🪴 Scaling Synthesis

Search IconIcon to open search

Q- What are powerful primitives for a user of a decentralized knowledge graph

Last updated May 23, 2022

Authored By:: P- Rob Haisfield

The design of a tool for thought’s primitives and its UX will influence the behavior of its users. For example, Roam designed its indentation and bidirectional link filtration to facilitate a Zettlekasten.

When I realized that the way that filtering/queries work with indentation can lead users to nest blocks in basically the same way as a folgezettel I was like “ @Conaw you dog.” Tangential to what @vgr is describing, but just shows how Roam excels at embedding philosophy in design twitter.com/vgr/status/134… Tweeted on Jan 4, 2021

Backlinks are displayed by as a collapsible list. The backlinks do not just display the titles of the pages where a backlink is present: they also show breadcrumbs of context from what came before the relevant block. see I- Search as a primitive

While you are looking through backlinks, you can filter them down by including and excluding items, which are sorted by their frequency.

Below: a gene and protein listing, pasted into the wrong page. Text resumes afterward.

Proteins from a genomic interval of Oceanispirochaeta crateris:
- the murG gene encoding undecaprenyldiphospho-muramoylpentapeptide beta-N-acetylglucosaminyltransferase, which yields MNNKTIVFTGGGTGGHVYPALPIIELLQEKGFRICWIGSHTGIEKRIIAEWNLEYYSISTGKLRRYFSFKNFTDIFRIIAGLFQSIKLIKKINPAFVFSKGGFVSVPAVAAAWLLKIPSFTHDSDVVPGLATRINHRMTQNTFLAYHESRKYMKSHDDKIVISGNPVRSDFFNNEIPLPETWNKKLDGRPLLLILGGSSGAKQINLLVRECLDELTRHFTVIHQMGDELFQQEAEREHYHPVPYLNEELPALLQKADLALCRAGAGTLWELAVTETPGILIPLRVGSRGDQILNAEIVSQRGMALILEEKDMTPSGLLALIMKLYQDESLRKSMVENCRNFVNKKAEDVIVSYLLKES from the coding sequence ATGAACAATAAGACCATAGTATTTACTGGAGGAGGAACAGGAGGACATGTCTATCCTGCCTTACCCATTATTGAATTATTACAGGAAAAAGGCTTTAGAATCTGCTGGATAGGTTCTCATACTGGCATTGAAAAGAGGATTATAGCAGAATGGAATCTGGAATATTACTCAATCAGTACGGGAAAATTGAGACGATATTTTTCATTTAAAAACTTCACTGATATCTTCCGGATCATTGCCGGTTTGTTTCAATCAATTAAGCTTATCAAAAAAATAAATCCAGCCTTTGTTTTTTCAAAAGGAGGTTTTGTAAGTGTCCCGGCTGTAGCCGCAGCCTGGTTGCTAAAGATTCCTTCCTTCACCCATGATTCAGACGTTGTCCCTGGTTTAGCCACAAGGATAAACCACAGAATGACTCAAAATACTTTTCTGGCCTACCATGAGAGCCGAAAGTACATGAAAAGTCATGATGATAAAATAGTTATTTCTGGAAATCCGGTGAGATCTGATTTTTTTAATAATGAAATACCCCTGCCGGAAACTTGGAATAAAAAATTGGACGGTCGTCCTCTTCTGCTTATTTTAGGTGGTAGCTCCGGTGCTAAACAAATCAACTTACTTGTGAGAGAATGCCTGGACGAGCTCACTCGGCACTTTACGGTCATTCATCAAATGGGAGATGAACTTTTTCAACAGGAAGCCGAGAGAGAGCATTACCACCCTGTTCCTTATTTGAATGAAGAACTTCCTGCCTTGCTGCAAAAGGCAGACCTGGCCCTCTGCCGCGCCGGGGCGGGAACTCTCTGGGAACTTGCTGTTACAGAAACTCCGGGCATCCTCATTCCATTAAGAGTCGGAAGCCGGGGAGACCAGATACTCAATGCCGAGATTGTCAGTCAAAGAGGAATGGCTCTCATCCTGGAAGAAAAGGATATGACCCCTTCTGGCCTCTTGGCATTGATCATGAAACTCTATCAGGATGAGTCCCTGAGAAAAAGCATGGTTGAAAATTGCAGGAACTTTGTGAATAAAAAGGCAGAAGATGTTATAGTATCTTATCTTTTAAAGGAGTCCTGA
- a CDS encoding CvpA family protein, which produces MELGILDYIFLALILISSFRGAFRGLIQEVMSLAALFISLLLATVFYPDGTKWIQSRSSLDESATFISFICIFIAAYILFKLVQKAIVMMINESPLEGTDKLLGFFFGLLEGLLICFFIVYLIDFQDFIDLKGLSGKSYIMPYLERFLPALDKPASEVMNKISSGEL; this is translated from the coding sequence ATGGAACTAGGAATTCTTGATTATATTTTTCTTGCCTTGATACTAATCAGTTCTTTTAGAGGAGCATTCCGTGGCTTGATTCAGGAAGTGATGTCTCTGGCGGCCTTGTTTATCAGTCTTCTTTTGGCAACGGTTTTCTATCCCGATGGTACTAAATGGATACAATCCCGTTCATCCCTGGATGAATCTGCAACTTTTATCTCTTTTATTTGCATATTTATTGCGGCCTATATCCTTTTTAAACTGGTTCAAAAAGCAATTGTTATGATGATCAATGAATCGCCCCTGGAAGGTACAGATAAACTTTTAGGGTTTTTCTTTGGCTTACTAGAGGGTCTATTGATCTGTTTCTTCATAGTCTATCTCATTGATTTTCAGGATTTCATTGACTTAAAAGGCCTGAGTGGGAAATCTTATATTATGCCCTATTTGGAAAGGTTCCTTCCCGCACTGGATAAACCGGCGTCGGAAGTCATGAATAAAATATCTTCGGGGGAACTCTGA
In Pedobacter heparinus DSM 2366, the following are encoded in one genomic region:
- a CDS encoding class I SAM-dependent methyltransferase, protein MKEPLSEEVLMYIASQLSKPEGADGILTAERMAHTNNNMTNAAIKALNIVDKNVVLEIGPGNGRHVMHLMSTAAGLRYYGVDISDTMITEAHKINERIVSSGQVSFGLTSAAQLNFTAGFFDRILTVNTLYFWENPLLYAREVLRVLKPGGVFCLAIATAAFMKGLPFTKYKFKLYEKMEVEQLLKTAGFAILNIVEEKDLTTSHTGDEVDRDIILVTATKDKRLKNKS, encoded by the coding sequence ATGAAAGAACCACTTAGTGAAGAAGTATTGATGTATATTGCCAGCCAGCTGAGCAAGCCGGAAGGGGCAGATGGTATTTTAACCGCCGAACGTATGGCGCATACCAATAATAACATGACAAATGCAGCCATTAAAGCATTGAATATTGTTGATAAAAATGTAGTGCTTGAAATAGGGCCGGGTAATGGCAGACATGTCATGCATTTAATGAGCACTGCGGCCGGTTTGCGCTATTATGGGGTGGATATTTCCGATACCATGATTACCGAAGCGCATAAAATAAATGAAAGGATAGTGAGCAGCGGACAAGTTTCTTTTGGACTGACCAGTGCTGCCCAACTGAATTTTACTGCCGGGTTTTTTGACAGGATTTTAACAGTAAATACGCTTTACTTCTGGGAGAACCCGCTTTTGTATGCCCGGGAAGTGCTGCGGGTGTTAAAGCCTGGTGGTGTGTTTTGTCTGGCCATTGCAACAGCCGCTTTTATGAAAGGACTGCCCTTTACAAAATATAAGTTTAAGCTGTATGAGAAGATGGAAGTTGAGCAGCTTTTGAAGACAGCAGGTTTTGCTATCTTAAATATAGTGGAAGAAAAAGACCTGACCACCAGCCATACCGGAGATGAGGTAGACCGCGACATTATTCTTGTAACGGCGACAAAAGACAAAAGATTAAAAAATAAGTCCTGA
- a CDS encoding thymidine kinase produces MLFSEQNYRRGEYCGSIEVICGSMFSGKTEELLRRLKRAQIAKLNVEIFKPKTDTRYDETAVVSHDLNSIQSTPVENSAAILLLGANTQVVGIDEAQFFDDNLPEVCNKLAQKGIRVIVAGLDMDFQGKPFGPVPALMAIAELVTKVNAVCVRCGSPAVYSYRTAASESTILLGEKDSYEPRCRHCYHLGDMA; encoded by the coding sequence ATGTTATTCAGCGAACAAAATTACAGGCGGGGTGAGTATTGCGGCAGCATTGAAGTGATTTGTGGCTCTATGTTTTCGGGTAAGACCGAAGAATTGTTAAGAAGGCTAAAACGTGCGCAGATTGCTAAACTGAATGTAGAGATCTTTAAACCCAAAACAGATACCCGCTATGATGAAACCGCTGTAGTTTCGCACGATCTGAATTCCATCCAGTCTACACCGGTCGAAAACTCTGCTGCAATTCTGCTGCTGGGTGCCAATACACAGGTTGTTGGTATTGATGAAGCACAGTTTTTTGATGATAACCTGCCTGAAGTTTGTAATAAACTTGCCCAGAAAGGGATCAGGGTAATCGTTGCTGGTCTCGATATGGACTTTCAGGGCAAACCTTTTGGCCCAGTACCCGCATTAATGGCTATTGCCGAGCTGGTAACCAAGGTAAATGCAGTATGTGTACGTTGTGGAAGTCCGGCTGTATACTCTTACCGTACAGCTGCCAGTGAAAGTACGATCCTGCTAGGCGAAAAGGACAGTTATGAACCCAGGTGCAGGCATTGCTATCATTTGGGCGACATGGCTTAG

One could also argue that outliners push people towards divergence. In Roam, you can branch your thoughts, but it can be difficult to group them together. Sibling nodes are unrelated to each other, so it can be difficult to query for a block that contains a list of items nested beneath it. In its current form, it can only query one branch at a time.

Take a look at the backlinks for Roam Research and Obsidian. You can expand and collapse the list of results in each.

When there are too many results, you can filter to narrow the results

Users will have a primitive to write inline data structures

My current thinking is that the most valuable set of primitives are basically: typed concepts, typed relationships, expressive user-generated data structures, and rules. I want to be able to write in blocks with inline data structures, arbitrary relationships between blocks, block referencing, inline querying, and inline coding.

NLP, similar to Jump’s NLU, will enable users to implicitly instantiate complex mental models into the data structure. Expressive data structures (like triplets and nested tables) will enable people to manually specify structure when necessary. They should be expressive enough that many different visualizations can be made on top.